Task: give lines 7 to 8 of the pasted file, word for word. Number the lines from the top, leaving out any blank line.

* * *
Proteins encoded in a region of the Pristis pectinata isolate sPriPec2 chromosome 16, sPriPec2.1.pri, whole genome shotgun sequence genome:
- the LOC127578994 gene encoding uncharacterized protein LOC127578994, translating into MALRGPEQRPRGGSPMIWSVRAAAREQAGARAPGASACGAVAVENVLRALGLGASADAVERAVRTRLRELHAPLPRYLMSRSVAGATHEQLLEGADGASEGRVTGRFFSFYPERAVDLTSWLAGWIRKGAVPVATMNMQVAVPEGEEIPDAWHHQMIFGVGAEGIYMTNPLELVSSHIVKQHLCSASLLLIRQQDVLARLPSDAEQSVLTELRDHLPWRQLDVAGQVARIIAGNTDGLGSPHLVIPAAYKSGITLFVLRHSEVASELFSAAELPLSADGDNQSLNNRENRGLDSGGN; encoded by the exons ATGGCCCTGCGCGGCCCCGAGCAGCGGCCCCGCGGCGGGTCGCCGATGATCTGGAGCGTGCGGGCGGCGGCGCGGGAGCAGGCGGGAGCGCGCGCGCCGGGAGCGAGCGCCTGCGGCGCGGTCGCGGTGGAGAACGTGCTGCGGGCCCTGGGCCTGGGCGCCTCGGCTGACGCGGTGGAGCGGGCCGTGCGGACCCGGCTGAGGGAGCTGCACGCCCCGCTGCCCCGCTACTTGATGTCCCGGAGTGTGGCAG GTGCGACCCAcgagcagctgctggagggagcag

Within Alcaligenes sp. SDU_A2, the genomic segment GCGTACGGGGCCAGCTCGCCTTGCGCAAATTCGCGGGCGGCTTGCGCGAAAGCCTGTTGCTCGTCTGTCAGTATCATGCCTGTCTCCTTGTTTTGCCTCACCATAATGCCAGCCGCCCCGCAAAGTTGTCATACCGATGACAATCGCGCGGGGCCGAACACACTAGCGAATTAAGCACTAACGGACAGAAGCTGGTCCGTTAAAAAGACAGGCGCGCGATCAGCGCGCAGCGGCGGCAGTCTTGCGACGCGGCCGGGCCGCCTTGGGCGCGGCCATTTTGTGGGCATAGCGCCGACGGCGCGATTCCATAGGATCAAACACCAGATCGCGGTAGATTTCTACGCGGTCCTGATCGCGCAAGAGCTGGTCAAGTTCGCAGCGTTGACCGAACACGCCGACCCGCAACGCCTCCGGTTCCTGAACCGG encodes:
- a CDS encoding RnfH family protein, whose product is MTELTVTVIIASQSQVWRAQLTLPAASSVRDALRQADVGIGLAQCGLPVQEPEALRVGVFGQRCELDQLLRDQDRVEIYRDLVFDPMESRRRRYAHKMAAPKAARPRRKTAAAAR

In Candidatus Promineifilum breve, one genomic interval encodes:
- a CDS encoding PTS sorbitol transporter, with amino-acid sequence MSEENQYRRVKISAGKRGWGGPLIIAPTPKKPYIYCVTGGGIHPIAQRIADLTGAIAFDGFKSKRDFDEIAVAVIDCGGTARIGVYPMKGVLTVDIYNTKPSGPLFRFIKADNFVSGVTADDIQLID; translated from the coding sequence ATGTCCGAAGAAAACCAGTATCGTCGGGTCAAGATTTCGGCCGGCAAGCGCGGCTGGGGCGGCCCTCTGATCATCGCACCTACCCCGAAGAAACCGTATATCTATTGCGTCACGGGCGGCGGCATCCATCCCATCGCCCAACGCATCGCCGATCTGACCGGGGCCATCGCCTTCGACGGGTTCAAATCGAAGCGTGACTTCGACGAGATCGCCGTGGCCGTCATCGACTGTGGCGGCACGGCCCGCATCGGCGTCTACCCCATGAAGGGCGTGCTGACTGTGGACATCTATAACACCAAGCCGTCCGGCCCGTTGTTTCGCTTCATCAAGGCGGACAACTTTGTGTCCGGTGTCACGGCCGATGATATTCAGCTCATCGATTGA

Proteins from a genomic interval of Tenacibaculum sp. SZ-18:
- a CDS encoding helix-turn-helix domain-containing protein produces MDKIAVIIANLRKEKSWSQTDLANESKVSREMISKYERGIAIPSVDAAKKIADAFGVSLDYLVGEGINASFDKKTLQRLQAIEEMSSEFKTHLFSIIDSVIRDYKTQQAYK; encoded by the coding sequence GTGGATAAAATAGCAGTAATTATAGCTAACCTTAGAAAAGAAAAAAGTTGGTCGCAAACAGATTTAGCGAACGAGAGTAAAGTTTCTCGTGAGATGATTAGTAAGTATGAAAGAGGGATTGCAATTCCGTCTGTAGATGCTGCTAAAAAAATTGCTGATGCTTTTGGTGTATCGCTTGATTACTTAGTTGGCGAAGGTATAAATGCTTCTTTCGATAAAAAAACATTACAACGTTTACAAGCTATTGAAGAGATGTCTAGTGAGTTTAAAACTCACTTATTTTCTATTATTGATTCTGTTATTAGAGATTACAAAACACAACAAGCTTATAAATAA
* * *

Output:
Proteins from a genomic interval of Tenacibaculum sp. SZ-18:
- a CDS encoding helix-turn-helix domain-containing protein produces MDKIAVIIANLRKEKSWSQTDLANESKVSREMISKYERGIAIPSVDAAKKIADAFGVSLDYLVGEGINASFDKKTLQRLQAIEEMSSEFKTHLFSIIDSVIRDYKTQQAYK; encoded by the coding sequence GTGGATAAAATAGCAGTAATTATAGCTAACCTTAGAAAAGAAAAAAGTTGGTCGCAAACAGATTTAGCGAACGAGAGTAAAGTTTCTCGTGAGATGATTAGTAAGTATGAAAGAGGGATTGCAATTCCGTCTGTAGATGCTGCTAAAAAAATTGCTGATGCTTTTGGTGTATCGCTTGATTACTTAGTTGGCGAAGGTATAAATGCTTCTTTCGATAAAAAAACATTACAACGTTTACAAGCTATTGAAGAGATGTCTAGTGAGTTTAAAACTCACTTATTTTCTATTATTGATTCTGTTATTAGAGATTACAAAACACAACAAGCTTATAAATAA